A young man is sentenced to life in prison for killing two children, a crime he didn't commit. DNA evidence sets him free, but there is no hiding from the prison gang that wants him dead. ... See full summary »
Charles S. Dutton
Based on the true story of a family who opened the first videocassette rental stores in St. Louis in 1980. The family was ruined by a corrupt prosecutor who had been blackmailed by a ... See full summary »
Undercover Agent Malcolm Turner is back and this time he's out to expose the suspected designer of a deadly computer "worm" that would allow outside forces access to sophistical and critical government intelligence files. But unfortunately, the only way the crafty agent can get next to the worm's creator, Tom Fuller, is to access the programmer's Orange County home as the new "nanny" to Fuller and his wife Leah's children: toddler Andrew and his two older sisters, Carrie and Molly. This means that Malcolm must once again rely on his sure-fire alter ego, the take-no-prisoners Hattie Mae Pierce, a.k.a. "Big Momma," to bring down the bad guys and prove that a woman's work is never done! But once undercover, the job proves another tough juggling act for Big Momma as "she" must manage the hectic lives of the three Fuller kids, keep up with their myriad of daily activities, and handle the many household chores, all while secretly trying to dig up information on Tom's computer virus. Of ... Written by
Anthony Pereyra <email@example.com>
The dog who played Pancho (the Fuller family's dog) is a chihuahua named Danny. See more »
When Stewart, the child hacker, makes his first appearance, he's seen in the doorway with his bangs over his forehead. In the very next shot, a closeup, his bangs are instantly swept to the side. See more »
You never know when Big Momma might show up again!
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Written by Teron Carter, Stacy Jones, Toby McKeehan, Ric Robbins and Otto Price
Performed by Grits feat. tobyMac
Courtesy of Gotee Records
Under license from EMI Film & Television Music
tobyMac appears courtesy of ForeFront Records See more »
If you're looking for an intellectual comedy or even something with some actual substance to it, this is not the movie to go to. It is the type of movie you go to, to turn off your brain and just take in some escapist entertainment. It does the job decently, better than most of the other light comedies out there. But what really surprises is how relatively few stupid moments come throughout the movie. A lesser-quality movie would have gone for the easy jokes about dorky white people vs. smooth black people. A lesser flick would have had some of the characters be less perceptive and observant than they actually ended up turning out to be. Poorer-quality fare would have turned this movie into something approaching blaxploitation, where all parties involved ended up humiliated by the experience.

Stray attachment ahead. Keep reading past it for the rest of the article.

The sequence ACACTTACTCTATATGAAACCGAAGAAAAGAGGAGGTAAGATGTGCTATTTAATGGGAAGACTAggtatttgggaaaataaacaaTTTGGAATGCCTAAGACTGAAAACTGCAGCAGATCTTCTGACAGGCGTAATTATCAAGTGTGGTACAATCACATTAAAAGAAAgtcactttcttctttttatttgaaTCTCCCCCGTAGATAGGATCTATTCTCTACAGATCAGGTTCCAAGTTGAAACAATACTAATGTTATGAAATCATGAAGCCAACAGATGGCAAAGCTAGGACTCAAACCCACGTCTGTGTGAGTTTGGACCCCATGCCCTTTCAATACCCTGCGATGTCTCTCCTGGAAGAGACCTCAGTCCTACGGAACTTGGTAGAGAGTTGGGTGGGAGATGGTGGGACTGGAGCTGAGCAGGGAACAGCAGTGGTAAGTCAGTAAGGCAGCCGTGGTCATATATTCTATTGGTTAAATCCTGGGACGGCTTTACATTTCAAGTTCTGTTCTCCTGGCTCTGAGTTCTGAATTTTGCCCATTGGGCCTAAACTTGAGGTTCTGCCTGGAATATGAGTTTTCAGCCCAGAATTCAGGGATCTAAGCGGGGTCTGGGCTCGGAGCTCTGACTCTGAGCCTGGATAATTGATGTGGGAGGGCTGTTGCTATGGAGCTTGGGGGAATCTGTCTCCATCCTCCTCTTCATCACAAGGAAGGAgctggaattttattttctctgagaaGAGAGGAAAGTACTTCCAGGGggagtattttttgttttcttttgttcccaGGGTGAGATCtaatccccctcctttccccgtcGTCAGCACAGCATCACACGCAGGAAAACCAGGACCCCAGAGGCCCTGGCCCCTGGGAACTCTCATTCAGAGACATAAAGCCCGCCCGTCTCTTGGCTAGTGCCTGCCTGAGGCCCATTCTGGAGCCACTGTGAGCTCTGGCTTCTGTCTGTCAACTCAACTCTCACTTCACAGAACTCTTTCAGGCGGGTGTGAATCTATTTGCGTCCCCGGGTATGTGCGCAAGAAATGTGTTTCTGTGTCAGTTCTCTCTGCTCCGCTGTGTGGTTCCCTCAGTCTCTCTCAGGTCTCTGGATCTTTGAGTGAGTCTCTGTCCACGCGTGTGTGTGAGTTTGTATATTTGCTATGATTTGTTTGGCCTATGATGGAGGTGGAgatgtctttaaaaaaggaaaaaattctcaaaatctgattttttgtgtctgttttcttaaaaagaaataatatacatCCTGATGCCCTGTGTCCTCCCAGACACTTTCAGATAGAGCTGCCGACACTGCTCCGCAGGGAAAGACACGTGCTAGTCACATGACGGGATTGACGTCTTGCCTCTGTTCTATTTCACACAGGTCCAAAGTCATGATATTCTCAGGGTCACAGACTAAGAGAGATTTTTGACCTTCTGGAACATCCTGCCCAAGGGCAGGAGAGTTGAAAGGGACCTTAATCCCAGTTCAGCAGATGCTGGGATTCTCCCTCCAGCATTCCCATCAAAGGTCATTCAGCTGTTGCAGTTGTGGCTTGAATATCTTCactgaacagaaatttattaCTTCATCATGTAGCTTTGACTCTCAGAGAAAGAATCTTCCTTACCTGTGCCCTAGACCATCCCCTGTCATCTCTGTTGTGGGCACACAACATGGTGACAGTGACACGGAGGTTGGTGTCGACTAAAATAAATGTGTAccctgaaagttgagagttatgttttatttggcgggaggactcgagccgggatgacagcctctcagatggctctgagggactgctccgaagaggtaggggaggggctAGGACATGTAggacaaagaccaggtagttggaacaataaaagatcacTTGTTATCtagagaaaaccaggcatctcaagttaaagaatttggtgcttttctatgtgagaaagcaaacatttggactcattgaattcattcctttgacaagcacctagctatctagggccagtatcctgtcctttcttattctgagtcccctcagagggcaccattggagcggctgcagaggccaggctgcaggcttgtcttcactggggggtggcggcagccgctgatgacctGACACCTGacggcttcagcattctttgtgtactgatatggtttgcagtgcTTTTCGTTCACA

This didn't do any of the aforementioned. Certain characters who could have been written as dumber were actually written as credibly perceptive. Certain scenarios that could have been played out as ridiculous ended up being plausible. There was less of a black/white good vs. evil conundrum going on in this movie, and the suspense involved actually seemed worth it instead of just being suspense for suspense's sake. I don't think there was one moment in the whole film where I was rolling my eyes going, "OH COME ON," the way I was throughout the last film I was obliged to go see, this year's remake of Last Holiday.
Had the premise been more original, had the comedy been more sharply written, more intelligent, I would have been inclined to give this comedy ten stars. It really is one of the better commercial movies to be released in Hollywood over the last five years. It even manages to be better than its predecessor. However, the comedy was actually quite dull, pedestrian, uninvolved, and unintellectual, which means it earns six stars out of ten. Just barely passable, but a heck of a lot better than its contemporaries.
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